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Tiny white bugs/insects found in cupboards?

Question: Tiny white bugs/insects found in cupboards?

(Posted by: ME on 2011-12-04 06:42:38)

Recently I have found tiny white insects in cupboards in my room. They are very small, look almost like dust. The only reason I found them was because I have a black speaker on a shelf, and I saw a few crawling on it. Then I looked closer at the shelf and I saw many more. I don't know what they are or how they go there. Any ideas on what they could be or how to get rid of them? Thanks.


Posted by: Singlepole on 2011-12-04, 07:07:37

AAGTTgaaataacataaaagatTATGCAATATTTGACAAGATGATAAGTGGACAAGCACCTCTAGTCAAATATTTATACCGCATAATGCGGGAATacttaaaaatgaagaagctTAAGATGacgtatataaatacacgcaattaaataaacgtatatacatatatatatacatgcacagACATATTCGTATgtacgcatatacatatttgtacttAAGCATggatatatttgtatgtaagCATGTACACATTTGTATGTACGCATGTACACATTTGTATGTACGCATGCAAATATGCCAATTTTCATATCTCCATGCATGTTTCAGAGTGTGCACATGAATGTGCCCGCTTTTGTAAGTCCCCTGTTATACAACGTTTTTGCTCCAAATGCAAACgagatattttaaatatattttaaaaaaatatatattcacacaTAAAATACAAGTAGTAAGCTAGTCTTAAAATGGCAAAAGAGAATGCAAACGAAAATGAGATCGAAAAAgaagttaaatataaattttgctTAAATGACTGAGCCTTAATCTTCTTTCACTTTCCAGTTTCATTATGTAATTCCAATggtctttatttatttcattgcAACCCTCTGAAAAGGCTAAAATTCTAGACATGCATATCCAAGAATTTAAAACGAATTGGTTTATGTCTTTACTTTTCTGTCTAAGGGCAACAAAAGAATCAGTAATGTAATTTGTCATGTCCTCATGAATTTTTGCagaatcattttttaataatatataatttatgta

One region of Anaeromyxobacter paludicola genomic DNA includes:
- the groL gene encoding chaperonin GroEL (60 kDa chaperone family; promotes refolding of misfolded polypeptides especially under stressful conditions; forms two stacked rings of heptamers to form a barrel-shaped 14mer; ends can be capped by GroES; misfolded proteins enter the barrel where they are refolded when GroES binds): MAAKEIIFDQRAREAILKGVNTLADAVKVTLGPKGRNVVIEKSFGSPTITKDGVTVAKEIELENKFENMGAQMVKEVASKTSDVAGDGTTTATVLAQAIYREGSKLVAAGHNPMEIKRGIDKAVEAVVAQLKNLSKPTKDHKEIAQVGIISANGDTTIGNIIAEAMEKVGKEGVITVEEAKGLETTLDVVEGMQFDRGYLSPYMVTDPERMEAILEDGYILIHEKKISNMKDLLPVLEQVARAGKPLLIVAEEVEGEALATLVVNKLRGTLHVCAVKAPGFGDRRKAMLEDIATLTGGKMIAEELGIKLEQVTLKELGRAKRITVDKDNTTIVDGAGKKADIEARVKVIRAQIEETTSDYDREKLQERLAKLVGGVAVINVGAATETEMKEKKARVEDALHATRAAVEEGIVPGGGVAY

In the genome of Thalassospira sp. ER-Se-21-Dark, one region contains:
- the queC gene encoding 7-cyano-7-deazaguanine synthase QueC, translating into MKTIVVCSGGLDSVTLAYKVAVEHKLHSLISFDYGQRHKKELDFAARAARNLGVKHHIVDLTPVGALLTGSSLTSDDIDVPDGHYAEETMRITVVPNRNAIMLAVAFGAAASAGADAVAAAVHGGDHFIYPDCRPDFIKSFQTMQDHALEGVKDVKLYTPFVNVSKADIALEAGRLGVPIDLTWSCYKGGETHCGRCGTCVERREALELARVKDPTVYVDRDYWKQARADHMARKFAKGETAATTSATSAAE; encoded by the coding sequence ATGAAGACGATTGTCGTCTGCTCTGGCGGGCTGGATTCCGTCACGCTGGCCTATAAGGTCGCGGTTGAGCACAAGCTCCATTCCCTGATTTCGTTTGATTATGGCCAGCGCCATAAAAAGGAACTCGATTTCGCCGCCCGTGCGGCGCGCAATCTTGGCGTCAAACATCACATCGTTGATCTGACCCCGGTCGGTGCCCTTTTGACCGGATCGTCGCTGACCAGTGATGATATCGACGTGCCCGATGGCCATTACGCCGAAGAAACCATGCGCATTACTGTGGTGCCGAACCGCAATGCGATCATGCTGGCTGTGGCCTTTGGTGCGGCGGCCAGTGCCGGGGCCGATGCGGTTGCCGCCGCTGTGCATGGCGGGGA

Probably Weevils. Methods of Control Sanitation is the best method of control and prevention at present. Removal of all cereal refuse does away with possible breeding places for the insects. Therefore, controlling insect pests in stored cereal products should include the following steps: Discard all infested foodstuffs and place all newly purchased flour, sugar, breakfast food and similar products in canister-type containers. Thoroughly clean the cupboard and storage bins of all refuse material. Be sure to clean out the cracks along the shelves and top of the cupboard. Scrub out these areas with soap and water, adding a little household disinfectant. Purchase foods in quantities small enough so they may be used up rapidly. Keep all food storage space clean at all times. Spray the shelves or other infested areas lightly, particularly cracks where shelves and cupboards come together. Suggested insecticides include resmethrin, sumithrin, tetramethrin, permethrin and pyrethins. Caution: All foodstuffs and cooking utensils should be removed before spraying. All sprayed surfaces should be allowed to dry thoroughly before packaged foods or utensils are placed back. Small children should not be allowed to come in contact with the insecticide until the sprayed surface has dried completely. When spray dries, cover shelves with clean, fresh paper before replacing packaged food and utensils. Nonchemical control: Either destroy the infested products, or salvage them by heating in an oven at 130 degrees Fahrenheit for one-half hour, or super-cooling by placing in a deep freeze at 0 F for four days.


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